The bottleneck to discovery is no longer a lack of data but an inability to manage, analyze, and share ever larger datasets. Individual researchers can no longer download and analyze the important datasets in their scientific fields on their own computers. Cross-disciplinary analysis is even more difficult.
Managing long-term active data preservation and reproducibility of data analysis are both important to the scientific community. A computational infrastructure or
“data commons” is needed to deal with big data. In this talk, Maria Patterson, will bring the perspective of her experience with building a "data commons” for scientists and researchers.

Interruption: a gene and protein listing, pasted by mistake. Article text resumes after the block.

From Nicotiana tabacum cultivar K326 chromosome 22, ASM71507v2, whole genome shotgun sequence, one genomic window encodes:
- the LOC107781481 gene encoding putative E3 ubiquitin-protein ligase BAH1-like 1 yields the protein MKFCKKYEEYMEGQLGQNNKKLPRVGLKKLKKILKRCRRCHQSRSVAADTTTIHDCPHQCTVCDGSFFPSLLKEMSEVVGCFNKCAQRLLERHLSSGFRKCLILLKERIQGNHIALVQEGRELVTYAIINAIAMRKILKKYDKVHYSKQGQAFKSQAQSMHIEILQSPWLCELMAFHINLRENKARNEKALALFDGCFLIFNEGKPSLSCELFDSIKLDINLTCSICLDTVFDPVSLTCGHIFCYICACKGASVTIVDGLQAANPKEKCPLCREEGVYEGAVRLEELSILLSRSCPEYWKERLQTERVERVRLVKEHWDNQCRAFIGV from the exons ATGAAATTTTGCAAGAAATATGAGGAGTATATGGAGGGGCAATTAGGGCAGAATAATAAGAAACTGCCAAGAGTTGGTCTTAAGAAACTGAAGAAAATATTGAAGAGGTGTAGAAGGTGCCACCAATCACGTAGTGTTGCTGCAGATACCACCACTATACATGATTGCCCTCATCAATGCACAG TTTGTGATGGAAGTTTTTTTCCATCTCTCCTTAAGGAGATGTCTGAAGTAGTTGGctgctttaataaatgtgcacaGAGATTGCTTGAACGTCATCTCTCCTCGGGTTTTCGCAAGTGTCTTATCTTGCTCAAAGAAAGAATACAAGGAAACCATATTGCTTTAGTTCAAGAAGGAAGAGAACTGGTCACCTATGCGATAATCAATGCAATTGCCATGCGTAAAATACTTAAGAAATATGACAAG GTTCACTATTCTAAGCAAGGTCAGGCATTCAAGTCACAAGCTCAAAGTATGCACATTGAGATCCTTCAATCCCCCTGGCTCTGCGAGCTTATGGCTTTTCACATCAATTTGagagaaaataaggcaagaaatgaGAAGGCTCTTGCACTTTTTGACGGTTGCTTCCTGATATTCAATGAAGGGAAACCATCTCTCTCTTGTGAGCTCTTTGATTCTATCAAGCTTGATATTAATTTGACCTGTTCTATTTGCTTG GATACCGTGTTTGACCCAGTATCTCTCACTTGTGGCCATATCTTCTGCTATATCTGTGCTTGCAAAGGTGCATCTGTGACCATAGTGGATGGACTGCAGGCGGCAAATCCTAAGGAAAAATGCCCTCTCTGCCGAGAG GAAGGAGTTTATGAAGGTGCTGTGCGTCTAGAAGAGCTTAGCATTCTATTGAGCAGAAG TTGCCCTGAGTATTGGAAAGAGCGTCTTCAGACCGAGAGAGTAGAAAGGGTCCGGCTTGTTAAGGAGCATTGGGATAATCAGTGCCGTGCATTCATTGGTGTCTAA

Maria Patterson earned a PhD in Astronomy. Being frustrated with dealing with large astronomical data, she joined the University of Chicago's Center for Data Intensive Science where she is Scientific Lead for the Open Science Data Cloud. The center is an interdisciplinary community science cloud supporting researchers with data-intensive projects.
Maria also works with the Open Commons Consortium (OCC) on Project Matsu, a collaboration with NASA to make satellite data and automated analysis pipeline products available via the cloud. Maria is also working with the OCC efforts with the NOAA Big Data Project, working to increase usage and make NOAA's vast environmental data archives more broadly available in the cloud.